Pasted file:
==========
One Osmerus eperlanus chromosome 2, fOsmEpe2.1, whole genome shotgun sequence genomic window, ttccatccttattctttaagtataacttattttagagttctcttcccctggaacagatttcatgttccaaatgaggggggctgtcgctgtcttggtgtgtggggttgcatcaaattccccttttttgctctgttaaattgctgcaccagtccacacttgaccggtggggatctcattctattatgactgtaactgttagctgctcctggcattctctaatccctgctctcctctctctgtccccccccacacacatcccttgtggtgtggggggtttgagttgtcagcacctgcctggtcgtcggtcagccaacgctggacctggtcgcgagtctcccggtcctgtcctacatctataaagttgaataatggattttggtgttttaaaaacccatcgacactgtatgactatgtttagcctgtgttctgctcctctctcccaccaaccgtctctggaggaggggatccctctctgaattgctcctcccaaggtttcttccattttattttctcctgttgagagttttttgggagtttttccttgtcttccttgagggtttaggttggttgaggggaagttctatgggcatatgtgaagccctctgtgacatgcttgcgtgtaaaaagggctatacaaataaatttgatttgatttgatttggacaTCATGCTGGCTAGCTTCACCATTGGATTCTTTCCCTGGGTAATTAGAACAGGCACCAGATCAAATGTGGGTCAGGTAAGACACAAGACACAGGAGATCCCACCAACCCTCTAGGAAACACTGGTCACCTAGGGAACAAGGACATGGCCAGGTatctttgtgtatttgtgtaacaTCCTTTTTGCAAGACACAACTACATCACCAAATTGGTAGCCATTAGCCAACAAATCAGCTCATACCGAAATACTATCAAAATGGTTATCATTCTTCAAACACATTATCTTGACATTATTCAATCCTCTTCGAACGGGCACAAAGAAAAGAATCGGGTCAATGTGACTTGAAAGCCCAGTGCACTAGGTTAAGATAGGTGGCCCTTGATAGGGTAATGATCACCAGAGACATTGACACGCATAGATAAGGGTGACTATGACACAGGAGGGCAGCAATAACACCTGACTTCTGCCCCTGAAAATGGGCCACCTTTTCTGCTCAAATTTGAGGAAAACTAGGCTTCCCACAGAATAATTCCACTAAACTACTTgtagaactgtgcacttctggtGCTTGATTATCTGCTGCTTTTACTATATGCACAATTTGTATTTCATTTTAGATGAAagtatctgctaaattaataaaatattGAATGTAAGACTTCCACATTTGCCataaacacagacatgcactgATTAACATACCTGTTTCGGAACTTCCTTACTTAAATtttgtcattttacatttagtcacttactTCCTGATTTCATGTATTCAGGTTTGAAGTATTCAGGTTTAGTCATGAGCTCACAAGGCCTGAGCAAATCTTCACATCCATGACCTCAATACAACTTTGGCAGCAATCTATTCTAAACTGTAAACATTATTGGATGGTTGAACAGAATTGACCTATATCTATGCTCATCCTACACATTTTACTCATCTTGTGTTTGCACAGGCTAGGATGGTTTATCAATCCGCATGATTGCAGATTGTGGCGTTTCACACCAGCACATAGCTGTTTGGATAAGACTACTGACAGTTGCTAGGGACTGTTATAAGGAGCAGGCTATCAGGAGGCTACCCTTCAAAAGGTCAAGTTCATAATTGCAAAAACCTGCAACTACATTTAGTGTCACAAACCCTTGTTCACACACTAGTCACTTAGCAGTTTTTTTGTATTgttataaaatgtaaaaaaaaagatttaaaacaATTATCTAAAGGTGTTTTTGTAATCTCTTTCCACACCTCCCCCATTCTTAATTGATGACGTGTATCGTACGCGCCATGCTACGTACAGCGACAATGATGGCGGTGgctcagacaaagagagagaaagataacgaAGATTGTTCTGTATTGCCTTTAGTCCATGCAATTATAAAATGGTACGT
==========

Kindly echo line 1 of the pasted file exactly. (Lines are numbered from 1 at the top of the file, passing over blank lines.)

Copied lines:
One Osmerus eperlanus chromosome 2, fOsmEpe2.1, whole genome shotgun sequence genomic window, ttccatccttattctttaagtataacttattttagagttctcttcccctggaacagatttcatgttccaaatgaggggggctgtcgctgtcttggtgtgtggggttgcatcaaattccccttttttgctctgttaaattgctgcaccagtccacacttgaccggtggggatctcattctattatgactgtaactgttagctgctcctggcattctctaatccctgctctcctctctctgtccccccccacacacatcccttgtggtgtggggggtttgagttgtcagcacctgcctggtcgtcggtcagccaacgctggacctggtcgcgagtctcccggtcctgtcctacatctataaagttgaataatggattttggtgttttaaaaacccatcgacactgtatgactatgtttagcctgtgttctgctcctctctcccaccaaccgtctctggaggaggggatccctctctgaattgctcctcccaaggtttcttccattttattttctcctgttgagagttttttgggagtttttccttgtcttccttgagggtttaggttggttgaggggaagttctatgggcatatgtgaagccctctgtgacatgcttgcgtgtaaaaagggctatacaaataaatttgatttgatttgatttggacaTCATGCTGGCTAGCTTCACCATTGGATTCTTTCCCTGGGTAATTAGAACAGGCACCAGATCAAATGTGGGTCAGGTAAGACACAAGACACAGGAGATCCCACCAACCCTCTAGGAAACACTGGTCACCTAGGGAACAAGGACATGGCCAGGTatctttgtgtatttgtgtaacaTCCTTTTTGCAAGACACAACTACATCACCAAATTGGTAGCCATTAGCCAACAAATCAGCTCATACCGAAATACTATCAAAATGGTTATCATTCTTCAAACACATTATCTTGACATTATTCAATCCTCTTCGAACGGGCACAAAGAAAAGAATCGGGTCAATGTGACTTGAAAGCCCAGTGCACTAGGTTAAGATAGGTGGCCCTTGATAGGGTAATGATCACCAGAGACATTGACACGCATAGATAAGGGTGACTATGACACAGGAGGGCAGCAATAACACCTGACTTCTGCCCCTGAAAATGGGCCACCTTTTCTGCTCAAATTTGAGGAAAACTAGGCTTCCCACAGAATAATTCCACTAAACTACTTgtagaactgtgcacttctggtGCTTGATTATCTGCTGCTTTTACTATATGCACAATTTGTATTTCATTTTAGATGAAagtatctgctaaattaataaaatattGAATGTAAGACTTCCACATTTGCCataaacacagacatgcactgATTAACATACCTGTTTCGGAACTTCCTTACTTAAATtttgtcattttacatttagtcacttactTCCTGATTTCATGTATTCAGGTTTGAAGTATTCAGGTTTAGTCATGAGCTCACAAGGCCTGAGCAAATCTTCACATCCATGACCTCAATACAACTTTGGCAGCAATCTATTCTAAACTGTAAACATTATTGGATGGTTGAACAGAATTGACCTATATCTATGCTCATCCTACACATTTTACTCATCTTGTGTTTGCACAGGCTAGGATGGTTTATCAATCCGCATGATTGCAGATTGTGGCGTTTCACACCAGCACATAGCTGTTTGGATAAGACTACTGACAGTTGCTAGGGACTGTTATAAGGAGCAGGCTATCAGGAGGCTACCCTTCAAAAGGTCAAGTTCATAATTGCAAAAACCTGCAACTACATTTAGTGTCACAAACCCTTGTTCACACACTAGTCACTTAGCAGTTTTTTTGTATTgttataaaatgtaaaaaaaaagatttaaaacaATTATCTAAAGGTGTTTTTGTAATCTCTTTCCACACCTCCCCCATTCTTAATTGATGACGTGTATCGTACGCGCCATGCTACGTACAGCGACAATGATGGCGGTGgctcagacaaagagagagaaagataacgaAGATTGTTCTGTATTGCCTTTAGTCCATGCAATTATAAAATGGTACGT